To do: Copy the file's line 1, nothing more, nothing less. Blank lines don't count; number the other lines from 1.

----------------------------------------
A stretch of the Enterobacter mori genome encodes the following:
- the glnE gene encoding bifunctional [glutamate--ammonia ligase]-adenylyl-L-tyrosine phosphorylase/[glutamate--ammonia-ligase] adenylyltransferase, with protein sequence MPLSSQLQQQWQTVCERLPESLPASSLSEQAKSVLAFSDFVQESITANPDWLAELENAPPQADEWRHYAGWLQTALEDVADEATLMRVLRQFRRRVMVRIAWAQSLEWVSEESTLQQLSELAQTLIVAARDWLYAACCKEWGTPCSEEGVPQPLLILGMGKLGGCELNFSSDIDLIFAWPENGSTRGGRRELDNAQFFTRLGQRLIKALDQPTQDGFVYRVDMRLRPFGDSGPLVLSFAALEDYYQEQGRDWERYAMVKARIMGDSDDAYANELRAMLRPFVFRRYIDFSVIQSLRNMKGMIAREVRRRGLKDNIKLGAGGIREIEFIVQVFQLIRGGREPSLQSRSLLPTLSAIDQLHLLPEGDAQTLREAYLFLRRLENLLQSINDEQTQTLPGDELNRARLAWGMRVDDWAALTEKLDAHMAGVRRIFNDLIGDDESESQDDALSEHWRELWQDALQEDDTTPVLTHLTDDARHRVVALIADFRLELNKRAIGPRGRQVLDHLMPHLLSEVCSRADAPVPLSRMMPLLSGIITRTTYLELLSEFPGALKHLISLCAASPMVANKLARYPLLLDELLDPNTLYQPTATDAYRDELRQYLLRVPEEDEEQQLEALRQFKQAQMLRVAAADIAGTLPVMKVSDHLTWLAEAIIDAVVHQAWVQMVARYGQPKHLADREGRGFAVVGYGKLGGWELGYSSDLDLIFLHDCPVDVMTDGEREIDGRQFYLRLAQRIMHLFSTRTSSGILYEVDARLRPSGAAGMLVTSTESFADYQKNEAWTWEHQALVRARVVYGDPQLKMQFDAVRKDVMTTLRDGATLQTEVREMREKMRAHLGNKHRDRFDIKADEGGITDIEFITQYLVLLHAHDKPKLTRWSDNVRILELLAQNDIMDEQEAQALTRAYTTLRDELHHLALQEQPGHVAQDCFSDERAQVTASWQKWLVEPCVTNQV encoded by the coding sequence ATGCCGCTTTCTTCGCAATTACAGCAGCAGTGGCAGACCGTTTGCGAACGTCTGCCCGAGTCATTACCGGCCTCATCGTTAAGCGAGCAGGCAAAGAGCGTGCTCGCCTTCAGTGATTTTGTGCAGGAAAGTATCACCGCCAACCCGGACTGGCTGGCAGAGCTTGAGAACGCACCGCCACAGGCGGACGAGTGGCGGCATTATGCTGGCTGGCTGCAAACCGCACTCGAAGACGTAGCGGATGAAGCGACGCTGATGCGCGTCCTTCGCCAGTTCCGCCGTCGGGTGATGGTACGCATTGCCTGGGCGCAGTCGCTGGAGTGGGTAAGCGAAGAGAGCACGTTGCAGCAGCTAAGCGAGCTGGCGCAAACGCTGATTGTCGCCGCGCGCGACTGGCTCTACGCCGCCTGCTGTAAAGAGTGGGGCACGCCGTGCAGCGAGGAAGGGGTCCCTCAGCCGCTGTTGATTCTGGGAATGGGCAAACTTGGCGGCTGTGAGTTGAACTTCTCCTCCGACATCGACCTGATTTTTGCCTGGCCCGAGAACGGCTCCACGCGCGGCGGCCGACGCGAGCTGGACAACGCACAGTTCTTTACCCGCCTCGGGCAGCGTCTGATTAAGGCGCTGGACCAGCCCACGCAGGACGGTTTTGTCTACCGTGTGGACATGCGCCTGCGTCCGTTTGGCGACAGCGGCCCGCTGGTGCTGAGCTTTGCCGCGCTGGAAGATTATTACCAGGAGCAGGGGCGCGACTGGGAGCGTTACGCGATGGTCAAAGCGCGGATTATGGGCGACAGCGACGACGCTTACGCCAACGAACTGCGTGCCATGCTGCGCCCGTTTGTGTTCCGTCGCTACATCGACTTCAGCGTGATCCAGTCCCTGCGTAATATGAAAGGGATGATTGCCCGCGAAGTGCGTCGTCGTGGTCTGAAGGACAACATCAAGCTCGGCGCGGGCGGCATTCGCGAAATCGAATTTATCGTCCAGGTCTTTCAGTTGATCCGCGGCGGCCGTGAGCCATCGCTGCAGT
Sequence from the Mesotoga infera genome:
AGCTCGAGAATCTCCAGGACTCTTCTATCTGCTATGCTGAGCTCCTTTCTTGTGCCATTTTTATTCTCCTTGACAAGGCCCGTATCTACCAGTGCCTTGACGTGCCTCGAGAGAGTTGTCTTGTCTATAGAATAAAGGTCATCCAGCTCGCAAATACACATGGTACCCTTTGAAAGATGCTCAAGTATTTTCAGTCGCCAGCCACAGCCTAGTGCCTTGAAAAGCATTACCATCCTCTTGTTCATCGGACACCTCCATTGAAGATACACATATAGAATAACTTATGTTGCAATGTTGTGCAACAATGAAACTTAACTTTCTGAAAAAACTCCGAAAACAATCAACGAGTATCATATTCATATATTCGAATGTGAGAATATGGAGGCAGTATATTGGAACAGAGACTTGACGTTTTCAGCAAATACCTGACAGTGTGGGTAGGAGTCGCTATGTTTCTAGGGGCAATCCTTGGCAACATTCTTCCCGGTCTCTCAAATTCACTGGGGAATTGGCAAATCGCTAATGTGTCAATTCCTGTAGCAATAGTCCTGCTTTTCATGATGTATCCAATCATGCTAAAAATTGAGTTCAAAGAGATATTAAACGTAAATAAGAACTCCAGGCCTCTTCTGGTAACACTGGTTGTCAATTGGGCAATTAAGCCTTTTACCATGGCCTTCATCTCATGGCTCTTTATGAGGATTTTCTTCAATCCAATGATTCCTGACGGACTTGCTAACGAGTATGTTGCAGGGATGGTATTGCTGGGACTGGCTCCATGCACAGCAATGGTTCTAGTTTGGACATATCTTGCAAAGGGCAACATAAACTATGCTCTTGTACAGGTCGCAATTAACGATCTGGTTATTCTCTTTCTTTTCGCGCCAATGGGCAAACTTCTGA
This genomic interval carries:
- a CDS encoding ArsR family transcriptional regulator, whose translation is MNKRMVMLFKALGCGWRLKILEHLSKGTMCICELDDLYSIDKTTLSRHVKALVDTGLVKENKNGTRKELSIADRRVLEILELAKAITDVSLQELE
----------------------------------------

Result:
A stretch of the Enterobacter mori genome encodes the following: